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bit syntax: what does "<<1234>> =" match?

mabrek
Hello,

In erlang R14B01 shell:
1> <<1234>> = <<1234>>.
** exception error: no match of right hand side value <<"Ò">>

Right side of expression evaluates to <<210>> (8 least significant bits
from 1234), so the following matches:
2> <<210>> = <<1234>>.
<<"Ò">>

1234 on the left side of expression should evaluate to <<210>> too, but
it doesn't:
3> <<1234>> = <<210>>.
** exception error: no match of right hand side value <<"Ò">>

Is there an explanation of what happens when integer on left side of
binary matching expression doesn't fit into default 8 bit?

Regards,
Anton Lebedevich.


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Re: bit syntax: what does "<<1234>> =" match?

Anthony Ramine
Le 25 févr. 2011 à 20:23, Anton Lebedevich a écrit :

> Hello,
>
> In erlang R14B01 shell:
> 1> <<1234>> = <<1234>>.
> ** exception error: no match of right hand side value <<"Ò">>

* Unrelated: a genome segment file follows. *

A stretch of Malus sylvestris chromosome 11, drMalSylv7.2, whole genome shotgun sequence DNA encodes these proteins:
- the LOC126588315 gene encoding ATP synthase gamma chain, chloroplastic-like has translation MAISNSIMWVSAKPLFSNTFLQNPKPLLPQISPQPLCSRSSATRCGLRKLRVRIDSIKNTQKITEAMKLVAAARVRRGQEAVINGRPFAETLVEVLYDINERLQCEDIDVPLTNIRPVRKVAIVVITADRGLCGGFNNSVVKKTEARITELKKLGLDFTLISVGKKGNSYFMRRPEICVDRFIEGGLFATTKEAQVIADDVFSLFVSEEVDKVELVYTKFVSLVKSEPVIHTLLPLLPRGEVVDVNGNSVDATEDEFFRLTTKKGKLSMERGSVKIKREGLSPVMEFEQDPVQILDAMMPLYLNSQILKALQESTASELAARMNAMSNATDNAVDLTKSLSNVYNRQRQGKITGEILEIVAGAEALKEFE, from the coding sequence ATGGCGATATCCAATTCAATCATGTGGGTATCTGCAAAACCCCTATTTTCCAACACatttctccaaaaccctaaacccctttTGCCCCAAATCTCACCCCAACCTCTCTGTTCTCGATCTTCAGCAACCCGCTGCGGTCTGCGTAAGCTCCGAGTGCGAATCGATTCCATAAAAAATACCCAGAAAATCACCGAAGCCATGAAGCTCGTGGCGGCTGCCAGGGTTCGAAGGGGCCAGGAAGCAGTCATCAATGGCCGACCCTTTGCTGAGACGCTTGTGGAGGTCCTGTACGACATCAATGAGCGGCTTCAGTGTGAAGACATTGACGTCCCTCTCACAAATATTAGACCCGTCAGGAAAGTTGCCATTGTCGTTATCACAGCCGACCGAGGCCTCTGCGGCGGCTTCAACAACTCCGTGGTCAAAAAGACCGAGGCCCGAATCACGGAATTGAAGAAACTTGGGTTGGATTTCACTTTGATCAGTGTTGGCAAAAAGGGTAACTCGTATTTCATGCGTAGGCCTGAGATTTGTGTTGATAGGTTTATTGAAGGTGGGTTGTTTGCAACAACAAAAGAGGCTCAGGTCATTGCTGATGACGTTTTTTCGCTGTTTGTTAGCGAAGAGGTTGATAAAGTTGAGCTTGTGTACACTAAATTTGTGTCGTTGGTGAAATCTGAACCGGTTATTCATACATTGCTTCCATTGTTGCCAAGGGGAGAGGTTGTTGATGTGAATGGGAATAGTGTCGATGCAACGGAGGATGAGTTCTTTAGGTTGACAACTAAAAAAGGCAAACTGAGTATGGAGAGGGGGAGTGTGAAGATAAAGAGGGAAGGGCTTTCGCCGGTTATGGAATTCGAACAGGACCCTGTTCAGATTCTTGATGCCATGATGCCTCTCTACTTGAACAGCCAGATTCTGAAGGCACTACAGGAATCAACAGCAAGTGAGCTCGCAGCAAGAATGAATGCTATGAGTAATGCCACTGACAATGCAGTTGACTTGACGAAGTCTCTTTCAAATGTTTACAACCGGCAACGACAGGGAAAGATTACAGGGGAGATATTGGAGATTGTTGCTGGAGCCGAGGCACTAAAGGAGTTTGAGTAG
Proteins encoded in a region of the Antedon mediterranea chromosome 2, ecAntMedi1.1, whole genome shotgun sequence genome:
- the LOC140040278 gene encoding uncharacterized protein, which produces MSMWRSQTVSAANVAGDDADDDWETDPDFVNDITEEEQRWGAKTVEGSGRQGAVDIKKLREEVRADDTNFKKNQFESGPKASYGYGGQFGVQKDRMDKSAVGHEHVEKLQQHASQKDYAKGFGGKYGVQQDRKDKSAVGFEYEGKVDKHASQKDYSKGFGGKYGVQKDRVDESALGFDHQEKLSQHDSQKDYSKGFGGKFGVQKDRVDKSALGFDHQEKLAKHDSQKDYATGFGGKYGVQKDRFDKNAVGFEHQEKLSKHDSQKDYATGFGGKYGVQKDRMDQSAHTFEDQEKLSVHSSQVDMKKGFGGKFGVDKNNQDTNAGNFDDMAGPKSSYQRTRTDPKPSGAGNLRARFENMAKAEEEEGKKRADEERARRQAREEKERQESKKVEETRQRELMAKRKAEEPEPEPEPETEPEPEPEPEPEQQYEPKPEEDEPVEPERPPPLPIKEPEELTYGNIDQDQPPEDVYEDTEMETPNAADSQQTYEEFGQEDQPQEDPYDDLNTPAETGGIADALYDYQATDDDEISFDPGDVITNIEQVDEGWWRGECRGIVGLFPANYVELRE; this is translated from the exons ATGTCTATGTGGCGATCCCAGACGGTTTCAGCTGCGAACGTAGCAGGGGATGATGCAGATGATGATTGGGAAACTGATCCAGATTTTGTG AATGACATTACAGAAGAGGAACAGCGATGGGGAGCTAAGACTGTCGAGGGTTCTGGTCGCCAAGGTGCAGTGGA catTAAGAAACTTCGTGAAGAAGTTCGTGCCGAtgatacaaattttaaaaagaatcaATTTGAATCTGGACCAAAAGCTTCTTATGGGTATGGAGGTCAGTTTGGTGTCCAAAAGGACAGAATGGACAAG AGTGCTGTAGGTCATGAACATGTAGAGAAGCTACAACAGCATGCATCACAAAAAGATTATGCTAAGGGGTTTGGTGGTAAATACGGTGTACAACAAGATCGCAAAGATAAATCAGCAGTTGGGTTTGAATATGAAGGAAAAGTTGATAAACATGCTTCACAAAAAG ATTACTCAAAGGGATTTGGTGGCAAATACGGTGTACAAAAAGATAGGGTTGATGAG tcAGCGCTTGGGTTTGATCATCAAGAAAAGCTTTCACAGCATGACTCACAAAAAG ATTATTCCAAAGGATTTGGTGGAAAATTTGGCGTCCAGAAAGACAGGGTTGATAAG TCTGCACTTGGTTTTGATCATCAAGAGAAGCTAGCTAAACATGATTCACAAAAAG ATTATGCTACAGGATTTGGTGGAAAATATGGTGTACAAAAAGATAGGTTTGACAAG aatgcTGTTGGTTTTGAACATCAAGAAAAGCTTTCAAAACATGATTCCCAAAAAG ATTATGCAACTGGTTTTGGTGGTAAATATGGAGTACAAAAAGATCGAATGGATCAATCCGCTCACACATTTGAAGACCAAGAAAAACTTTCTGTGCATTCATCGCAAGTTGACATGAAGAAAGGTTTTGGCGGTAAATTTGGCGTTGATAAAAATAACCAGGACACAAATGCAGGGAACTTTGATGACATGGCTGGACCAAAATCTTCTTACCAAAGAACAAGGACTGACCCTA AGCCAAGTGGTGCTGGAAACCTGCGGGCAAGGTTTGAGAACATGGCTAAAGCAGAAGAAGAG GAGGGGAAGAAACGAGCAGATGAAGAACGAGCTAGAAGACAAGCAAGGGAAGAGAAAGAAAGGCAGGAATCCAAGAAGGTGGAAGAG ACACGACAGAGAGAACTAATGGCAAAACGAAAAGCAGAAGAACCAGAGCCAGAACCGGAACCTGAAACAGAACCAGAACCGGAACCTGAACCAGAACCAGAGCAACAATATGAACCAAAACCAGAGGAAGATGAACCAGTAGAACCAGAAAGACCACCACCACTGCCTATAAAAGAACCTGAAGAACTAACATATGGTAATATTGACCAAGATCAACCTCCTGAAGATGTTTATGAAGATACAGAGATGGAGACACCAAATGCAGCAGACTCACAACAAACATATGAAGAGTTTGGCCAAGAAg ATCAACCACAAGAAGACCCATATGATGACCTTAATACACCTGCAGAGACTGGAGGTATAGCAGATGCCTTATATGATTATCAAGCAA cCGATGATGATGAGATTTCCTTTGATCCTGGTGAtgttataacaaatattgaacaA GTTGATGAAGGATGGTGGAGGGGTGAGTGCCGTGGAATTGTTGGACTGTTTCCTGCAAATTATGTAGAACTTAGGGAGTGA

>
> Right side of expression evaluates to <<210>> (8 least significant bits
> from 1234), so the following matches:
> 2> <<210>> = <<1234>>.
> <<"Ò">>
>
> 1234 on the left side of expression should evaluate to <<210>> too, but
> it doesn't:
> 3> <<1234>> = <<210>>.
> ** exception error: no match of right hand side value <<"Ò">>
>
> Is there an explanation of what happens when integer on left side of
> binary matching expression doesn't fit into default 8 bit?
>
> Regards,
> Anton Lebedevich.

Wild guess here, but I would say <<1234>> on the right side constructs a binary using the use-only-the-8-least-significant-bits, thus not failing because the integer is too large; while <<1234>> on the left side is a pattern, so the integer isn't truncated and obviously fails to match since you can't have a byte larger than 255.

Regards,

--
Anthony Ramine
Dev:Extend
http://dev-extend.eu


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Re: bit syntax: what does "<<1234>> =" match?